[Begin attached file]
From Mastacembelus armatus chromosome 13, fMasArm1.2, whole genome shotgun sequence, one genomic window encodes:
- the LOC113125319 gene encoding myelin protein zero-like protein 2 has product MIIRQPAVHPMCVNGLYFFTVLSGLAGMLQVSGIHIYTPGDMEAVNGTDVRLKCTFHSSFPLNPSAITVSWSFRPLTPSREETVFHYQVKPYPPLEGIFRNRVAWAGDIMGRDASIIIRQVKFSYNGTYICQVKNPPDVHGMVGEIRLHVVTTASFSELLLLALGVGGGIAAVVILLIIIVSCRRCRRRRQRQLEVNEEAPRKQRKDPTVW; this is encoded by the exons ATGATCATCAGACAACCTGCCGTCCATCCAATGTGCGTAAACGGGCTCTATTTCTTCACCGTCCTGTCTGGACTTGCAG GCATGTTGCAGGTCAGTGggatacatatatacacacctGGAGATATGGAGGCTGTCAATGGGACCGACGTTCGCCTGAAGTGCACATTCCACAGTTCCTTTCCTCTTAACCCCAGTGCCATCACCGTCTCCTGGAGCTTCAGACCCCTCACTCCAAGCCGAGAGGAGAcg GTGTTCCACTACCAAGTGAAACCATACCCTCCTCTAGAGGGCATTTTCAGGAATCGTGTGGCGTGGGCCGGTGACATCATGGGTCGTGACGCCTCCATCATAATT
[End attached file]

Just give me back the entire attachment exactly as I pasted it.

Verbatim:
From Mastacembelus armatus chromosome 13, fMasArm1.2, whole genome shotgun sequence, one genomic window encodes:
- the LOC113125319 gene encoding myelin protein zero-like protein 2 has product MIIRQPAVHPMCVNGLYFFTVLSGLAGMLQVSGIHIYTPGDMEAVNGTDVRLKCTFHSSFPLNPSAITVSWSFRPLTPSREETVFHYQVKPYPPLEGIFRNRVAWAGDIMGRDASIIIRQVKFSYNGTYICQVKNPPDVHGMVGEIRLHVVTTASFSELLLLALGVGGGIAAVVILLIIIVSCRRCRRRRQRQLEVNEEAPRKQRKDPTVW; this is encoded by the exons ATGATCATCAGACAACCTGCCGTCCATCCAATGTGCGTAAACGGGCTCTATTTCTTCACCGTCCTGTCTGGACTTGCAG GCATGTTGCAGGTCAGTGggatacatatatacacacctGGAGATATGGAGGCTGTCAATGGGACCGACGTTCGCCTGAAGTGCACATTCCACAGTTCCTTTCCTCTTAACCCCAGTGCCATCACCGTCTCCTGGAGCTTCAGACCCCTCACTCCAAGCCGAGAGGAGAcg GTGTTCCACTACCAAGTGAAACCATACCCTCCTCTAGAGGGCATTTTCAGGAATCGTGTGGCGTGGGCCGGTGACATCATGGGTCGTGACGCCTCCATCATAATT